tattoo | interview with Charlie Tomlinson by iva kancheska 04/08/2014
Hello Charlie Tomlinson! Thanks so much for taking
the time to answer some questions for our web magazine. I feel lucky
to have the opportunity to share some of my thoughts with you, let's
start with the beginnings...
Q: How old were you when you first got interested in art?
A: It's always been a major focus of my life, back as far as I can remember. My mum is also an artist who created bespoke Celtic artwork. I remember one time when I was about 4 or 5 years old she had been working on a very detailed Celtic knot painting on commission for the better part of a week. She stopped to take a break and go downstairs to get a drink and while she was gone I improved the painting by turning the knot into a big smiling face with sun rays coming out of it. When she saw my improvements to her work she saw how satisfied I was with my amendments and she couldn't help but congratulate me on my work. I think my true love of art was solidified then.
Q: What kind of art would you say that inspired you the most?
A: All art inspires me, as well as life, emotions, there's inspiration everywhere. Art is definitely my means of discovering the world and myself.
Q: Drawing... some people, would say that you have to be enough talented to do amazing art... Is it true? How long does it takes to get on a pro level as an artist?
A: It depends, art is subjective, it's dependent on the beholder. What is art to one person is rubbish to the next. What matters most is passion, without passion there is no art. On the technical side, there are skills that can be learned, you can be working at a professional level relatively quickly with dedication and commitment. It's a continuous journey accumulating knowledge and new skills through practice and a experimentation. Most importantly, have fun!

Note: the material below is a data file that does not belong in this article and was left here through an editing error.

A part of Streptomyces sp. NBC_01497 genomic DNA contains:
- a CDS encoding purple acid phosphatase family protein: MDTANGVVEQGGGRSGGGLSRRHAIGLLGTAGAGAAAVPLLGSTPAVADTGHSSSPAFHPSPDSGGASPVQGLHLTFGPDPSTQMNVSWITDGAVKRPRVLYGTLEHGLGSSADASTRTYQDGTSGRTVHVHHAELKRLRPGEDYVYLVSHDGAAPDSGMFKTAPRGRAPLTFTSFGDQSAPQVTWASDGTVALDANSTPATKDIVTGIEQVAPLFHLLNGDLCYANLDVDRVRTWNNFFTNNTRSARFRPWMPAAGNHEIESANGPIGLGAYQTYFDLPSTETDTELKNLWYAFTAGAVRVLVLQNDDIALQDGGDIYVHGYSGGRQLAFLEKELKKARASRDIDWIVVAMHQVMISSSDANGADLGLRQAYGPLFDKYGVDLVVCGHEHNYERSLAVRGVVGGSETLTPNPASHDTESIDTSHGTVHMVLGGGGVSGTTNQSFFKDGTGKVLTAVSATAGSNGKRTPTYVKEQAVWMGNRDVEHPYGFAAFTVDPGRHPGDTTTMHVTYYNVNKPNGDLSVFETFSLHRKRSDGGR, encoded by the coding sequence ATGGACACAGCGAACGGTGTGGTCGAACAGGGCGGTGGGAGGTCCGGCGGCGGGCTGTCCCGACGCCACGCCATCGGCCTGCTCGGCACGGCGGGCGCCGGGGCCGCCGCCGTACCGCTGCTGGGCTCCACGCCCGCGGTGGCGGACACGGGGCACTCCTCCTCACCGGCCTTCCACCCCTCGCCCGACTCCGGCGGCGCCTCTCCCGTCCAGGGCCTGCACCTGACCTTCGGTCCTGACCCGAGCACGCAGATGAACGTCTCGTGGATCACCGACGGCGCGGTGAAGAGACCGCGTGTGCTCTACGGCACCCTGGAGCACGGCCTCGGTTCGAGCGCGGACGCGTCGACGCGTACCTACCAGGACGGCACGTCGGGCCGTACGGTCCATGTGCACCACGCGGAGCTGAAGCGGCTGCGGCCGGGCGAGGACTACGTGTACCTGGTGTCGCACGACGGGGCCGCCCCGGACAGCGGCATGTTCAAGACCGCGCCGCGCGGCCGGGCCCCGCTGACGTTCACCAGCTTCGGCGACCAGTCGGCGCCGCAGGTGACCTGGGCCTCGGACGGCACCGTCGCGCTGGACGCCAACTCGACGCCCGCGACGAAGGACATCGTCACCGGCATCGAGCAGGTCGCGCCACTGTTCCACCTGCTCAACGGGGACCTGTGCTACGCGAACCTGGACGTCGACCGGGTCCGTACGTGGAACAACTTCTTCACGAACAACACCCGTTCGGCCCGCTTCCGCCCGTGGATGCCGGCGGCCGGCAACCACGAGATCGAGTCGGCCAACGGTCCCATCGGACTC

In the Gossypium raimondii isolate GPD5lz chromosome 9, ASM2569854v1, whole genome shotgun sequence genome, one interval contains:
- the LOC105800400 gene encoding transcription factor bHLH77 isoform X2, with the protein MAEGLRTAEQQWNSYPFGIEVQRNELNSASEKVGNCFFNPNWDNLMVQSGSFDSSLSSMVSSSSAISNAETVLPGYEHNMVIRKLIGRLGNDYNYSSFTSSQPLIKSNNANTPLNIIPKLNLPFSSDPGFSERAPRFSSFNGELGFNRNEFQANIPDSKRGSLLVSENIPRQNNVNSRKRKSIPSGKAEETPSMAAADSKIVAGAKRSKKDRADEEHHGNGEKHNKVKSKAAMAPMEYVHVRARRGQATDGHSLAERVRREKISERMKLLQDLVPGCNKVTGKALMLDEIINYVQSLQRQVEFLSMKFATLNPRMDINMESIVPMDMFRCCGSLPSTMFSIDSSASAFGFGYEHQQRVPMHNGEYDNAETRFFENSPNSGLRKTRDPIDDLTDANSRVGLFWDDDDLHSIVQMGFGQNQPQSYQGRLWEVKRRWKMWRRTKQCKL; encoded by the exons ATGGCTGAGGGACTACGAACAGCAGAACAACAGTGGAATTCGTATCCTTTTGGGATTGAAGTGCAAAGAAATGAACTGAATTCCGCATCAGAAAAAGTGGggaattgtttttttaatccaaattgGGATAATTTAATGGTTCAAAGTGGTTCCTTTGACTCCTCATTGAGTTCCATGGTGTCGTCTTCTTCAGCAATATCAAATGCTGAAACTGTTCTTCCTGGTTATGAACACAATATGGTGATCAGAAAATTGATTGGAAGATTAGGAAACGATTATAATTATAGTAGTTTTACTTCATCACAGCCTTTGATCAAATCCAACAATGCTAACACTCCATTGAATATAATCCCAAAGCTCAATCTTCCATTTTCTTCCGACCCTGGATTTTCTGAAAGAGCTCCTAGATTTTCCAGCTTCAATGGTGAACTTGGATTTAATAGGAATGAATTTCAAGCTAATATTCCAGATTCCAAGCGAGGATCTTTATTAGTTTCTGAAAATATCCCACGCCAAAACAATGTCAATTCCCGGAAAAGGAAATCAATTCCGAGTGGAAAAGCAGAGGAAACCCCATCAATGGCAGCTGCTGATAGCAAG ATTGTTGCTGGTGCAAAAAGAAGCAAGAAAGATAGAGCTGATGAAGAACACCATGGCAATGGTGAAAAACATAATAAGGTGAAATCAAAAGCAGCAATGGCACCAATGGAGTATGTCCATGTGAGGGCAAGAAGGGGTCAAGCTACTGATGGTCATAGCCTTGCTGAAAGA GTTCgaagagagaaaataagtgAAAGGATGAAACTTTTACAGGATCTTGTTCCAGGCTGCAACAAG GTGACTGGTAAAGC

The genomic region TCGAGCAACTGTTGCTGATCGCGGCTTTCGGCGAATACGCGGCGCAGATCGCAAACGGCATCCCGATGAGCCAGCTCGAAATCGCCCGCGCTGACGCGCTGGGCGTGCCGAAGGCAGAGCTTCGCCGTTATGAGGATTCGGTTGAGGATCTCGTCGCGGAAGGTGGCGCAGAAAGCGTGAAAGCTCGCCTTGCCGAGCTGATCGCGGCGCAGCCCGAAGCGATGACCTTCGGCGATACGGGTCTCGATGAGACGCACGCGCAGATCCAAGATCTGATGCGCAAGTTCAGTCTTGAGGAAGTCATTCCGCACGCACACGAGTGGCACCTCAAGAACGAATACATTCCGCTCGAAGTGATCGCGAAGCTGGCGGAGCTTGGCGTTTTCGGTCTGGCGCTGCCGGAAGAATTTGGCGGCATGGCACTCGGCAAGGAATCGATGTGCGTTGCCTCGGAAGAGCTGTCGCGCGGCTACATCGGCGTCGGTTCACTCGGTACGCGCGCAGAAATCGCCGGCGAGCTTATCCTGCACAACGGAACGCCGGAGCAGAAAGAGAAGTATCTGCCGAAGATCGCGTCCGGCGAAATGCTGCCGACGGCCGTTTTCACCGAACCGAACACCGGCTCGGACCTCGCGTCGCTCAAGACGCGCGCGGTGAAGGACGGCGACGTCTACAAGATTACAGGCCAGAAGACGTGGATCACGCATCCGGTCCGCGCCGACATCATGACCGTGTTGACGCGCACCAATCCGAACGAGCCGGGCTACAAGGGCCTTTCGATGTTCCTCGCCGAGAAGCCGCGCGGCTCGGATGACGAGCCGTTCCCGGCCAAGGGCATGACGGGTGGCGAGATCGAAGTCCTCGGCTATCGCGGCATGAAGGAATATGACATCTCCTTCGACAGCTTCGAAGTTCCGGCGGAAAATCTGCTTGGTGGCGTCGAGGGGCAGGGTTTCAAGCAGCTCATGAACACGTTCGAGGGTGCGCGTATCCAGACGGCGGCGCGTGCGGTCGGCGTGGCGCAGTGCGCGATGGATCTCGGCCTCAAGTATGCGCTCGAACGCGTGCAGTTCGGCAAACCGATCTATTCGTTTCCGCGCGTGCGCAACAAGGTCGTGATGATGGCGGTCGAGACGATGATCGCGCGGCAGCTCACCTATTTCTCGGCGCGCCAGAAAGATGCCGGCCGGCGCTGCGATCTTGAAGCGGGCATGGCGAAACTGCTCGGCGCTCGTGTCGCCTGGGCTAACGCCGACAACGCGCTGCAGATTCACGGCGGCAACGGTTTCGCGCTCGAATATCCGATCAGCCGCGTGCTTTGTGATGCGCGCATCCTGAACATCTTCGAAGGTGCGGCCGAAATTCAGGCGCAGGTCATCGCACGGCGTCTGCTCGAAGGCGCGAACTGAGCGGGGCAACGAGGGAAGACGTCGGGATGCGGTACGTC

Q: Did you attend an art school? What's
A: I studied Fine Art at Bedford College and then went on to my degree course at the University of Arts London (UK).
Q: What made you to become a tattoo artist?
A: I've always loved tattoos, my uncle and his friends had many and I was fascinated with them as a kid. As an artist, it was an unexplored medium. As I began considering potential artwork I'd want on my own skin it peaked my curiosity to try my hand working with skin and ink, it was a natural transition.
Q: I can't really say that there is only one particular style you do, in a matter of fact seems like you love to work on any style, do you have any favorite?
A: With tattoos, I most love working in a more painted style. I like to approach all of my work in the same way as painting, I try not to over-think it. I like loose edges, smooth color blends, and free reign to experiment. I do enjoy realism as well, it's nice to go in deep on detail to bring an image to life. Any style where I'm allowed room to experiment is always enjoyable.
Q: I love your paintings. Skulls are
probably the most remarkable designs in your portfolio. Is there any